He only had sixty or so dollars in his pocket and few to no opportunities to garner more. Luckily for him, the parking garage opened its gates after nine p.m.
His pea green (he’d purchased it eight years ago and always meant to repaint it) Chevy hunkered forlornly at the end of the aisle. As he drew closer, sounds echoed to him from just beyond the turn: grunts, brief cries, and the scuffle of shoes on pavement. Eyebrows raised, he increased his pace to a casual jog and rounded the bend.
Not fifteen feet from where he stood, three people engaged in a surprisingly fierce fight. Two tall, solid looking people—one man and one woman—attacked a single man. He was slighter than both the others and was clearly losing, but he kept doggedly fighting. They twosome hailed kicks and punches to the smaller man, and he lashed out as often as he could sneak in a blow.
“Hey!” Reed called, striding toward the group. Three heads snapped toward him. Everyone,
including the victim
, flashed identical expressions of enraged annoyance on him before resuming the fight.
He reached the tangle of limbs and shoved the taller man, one of the aggressors, away from his victim. Accidentally, he thought, the woman delivered a backhanded slap to his face, and he stumbled backward.
, that hurt. This woman definitely ate her Wheaties.
The fighting halted, and all eyes turned back to him and his undoubtedly red cheek, which throbbed with each thump of his heart.
“Back off,” the tall man, half of his face covered in angry pink scars, growled at him. “Get the hell out of here.”
Wiping blood from his face, the smaller man glared at him and shook his hand to dislodge red droplets. The woman turned fully to Reed, teeth bared.
“Hey, I’d love to jam,” Reed said smoothly, “but there’s this little thing called unfairness. Two on one just doesn’t work for me.”
The woman, her strong, white face twisted into a knot of rage, took a step toward him and ostentatiously sniffed. “He’s one of them,” she hissed.
“I don’t know you, lady, but you and your boyfriend better haul your asses out of here right now.”
She raised her fists and he braced for her attack, but just then a shiny, silver Lexus came barreling around the corner. The driver slowed the car, taking in the curious scene.
“Not the best place,” the man said gruffly to his companion, placing a hand on her arm. She lowered her hands to her thighs.
The woman scowled at Reed. “I don’t know you yet,” the woman said quietly, still glaring at him, “but I’ll remember you from now on.”
“Bully for you,” he said quietly. “Now go.”
She backed slowly away from him as if expecting him to jump her the second she turned her back. Her partner continued staring at Reed, his face smoothing into blankness. After a moment, Reed gestured impatiently for him to follow the woman. He turned and strode to her side. She spun and stepped into effortless synchronicity with him; walking together, footsteps tapping a single crack, they effected a fluidity that reminded him of dancers. Professionals. The pair quickly reached the stairs and descended without once glancing back.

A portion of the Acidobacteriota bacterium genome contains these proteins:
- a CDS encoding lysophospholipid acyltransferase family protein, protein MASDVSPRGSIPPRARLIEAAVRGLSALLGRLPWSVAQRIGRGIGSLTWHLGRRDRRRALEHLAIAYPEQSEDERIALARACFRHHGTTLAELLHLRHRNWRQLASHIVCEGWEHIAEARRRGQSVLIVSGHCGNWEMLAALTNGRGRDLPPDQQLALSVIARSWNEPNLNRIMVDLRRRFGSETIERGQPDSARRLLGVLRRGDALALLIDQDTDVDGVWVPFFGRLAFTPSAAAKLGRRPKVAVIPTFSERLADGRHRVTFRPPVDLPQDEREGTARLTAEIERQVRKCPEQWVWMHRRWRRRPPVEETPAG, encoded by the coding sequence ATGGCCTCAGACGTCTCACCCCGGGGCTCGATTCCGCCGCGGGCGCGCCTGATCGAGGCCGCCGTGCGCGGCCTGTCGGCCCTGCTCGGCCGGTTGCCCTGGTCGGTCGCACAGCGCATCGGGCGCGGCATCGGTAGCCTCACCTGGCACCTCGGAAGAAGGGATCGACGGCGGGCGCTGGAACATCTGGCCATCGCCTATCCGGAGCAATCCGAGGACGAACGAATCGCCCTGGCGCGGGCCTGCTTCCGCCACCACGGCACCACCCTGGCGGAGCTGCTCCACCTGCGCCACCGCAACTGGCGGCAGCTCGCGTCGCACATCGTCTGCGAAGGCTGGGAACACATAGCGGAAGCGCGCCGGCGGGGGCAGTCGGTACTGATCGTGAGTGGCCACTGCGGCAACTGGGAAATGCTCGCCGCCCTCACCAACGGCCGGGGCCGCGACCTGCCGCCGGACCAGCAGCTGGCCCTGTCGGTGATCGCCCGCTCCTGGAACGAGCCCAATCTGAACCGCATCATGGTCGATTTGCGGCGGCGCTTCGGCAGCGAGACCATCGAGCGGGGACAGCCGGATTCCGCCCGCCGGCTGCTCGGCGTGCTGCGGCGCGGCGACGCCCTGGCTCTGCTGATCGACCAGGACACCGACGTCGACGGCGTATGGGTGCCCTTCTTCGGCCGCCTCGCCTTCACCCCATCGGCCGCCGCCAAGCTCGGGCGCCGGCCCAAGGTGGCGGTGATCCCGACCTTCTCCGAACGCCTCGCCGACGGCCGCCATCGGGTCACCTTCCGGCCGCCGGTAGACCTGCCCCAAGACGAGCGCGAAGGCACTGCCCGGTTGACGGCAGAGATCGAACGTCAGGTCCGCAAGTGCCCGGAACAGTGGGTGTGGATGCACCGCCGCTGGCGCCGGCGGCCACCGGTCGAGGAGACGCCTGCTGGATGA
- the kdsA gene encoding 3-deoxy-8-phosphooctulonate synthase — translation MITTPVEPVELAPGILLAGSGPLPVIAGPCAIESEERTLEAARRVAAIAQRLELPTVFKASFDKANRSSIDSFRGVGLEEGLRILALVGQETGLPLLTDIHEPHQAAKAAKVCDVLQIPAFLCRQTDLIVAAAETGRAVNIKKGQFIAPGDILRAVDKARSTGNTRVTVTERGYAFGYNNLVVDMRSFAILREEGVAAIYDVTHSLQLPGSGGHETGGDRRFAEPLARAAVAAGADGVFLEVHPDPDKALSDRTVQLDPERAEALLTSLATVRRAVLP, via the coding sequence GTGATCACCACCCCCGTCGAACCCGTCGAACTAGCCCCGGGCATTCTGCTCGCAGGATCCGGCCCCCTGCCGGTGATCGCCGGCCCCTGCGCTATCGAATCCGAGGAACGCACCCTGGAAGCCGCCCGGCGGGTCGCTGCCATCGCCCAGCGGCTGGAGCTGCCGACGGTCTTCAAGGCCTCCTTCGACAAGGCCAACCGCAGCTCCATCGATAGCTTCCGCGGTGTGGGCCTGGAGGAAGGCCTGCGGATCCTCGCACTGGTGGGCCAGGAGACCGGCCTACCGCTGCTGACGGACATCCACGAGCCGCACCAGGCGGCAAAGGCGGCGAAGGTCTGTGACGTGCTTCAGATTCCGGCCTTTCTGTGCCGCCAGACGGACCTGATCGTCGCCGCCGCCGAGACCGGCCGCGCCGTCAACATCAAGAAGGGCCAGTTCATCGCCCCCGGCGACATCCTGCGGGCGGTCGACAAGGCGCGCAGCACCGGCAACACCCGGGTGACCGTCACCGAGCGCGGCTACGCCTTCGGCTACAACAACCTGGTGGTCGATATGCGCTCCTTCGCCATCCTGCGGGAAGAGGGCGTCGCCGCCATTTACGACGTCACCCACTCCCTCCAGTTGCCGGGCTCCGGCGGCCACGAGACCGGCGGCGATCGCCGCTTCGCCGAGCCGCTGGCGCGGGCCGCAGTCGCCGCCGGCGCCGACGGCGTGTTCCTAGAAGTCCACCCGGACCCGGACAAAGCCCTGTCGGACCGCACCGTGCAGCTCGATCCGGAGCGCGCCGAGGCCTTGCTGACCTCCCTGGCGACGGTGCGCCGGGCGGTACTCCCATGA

Reed turned back to the shorter, wirier man, who stared at him through narrowed eyes. “You okay?”
“Who are you?” Blood slipped slowly from the man’s nose and over his lips. Growling in irritation, he swiped a hand across his lower face.
“My name’s Reed. Hey, man, you need some help? I can drive you somewhere if you need.”
“I mean which Family are you with, you idiot,” the man snapped. He leaned back, cracking his spine.
Reed took a step toward the man. “After I stepped in for you, you will not disrespect me,” he said quietly. “My family is none of your business. Do you or do you not need a lift?”
Staring at him, his watery eyes crackling with intensity, the man finally nodded, very slowly. “I could use a ride home,” he said.
“All right.” He nodded toward his pickup. “This is my ride. There are some napkins in the glove compartment. Use them.”
After Reed unlocked his pickup, the other man climbed in. He grabbed some fast-food napkins and dabbed at his face.
The truck fired up almost immediately. As he guided the unwieldy vehicle around the turns, Reed quietly remarked, “I need to know two things. First of all, you have my name; I’d like to have yours. Second, where do you live?”
“Alberto,” the man said right away. “Alberto Daleth. I live in Pasadena.”
They remained silent for a few minutes. Finally, Alberto asked, through the wad of napkins obscuring his nose and mouth, “Does the last name sound familiar to you?”
Reed glanced at the other man, sitting slightly hunched in his seat, one arm around his stomach, the other pressing a ball of napkins to his face. Alberto was younger than him, maybe by four or five years. He was medium-height and stringy with longish, wavy black hair and Kewpie-doll brown eyes that, under different circumstances, could easily convey youthful innocence. He’d never seen him before today.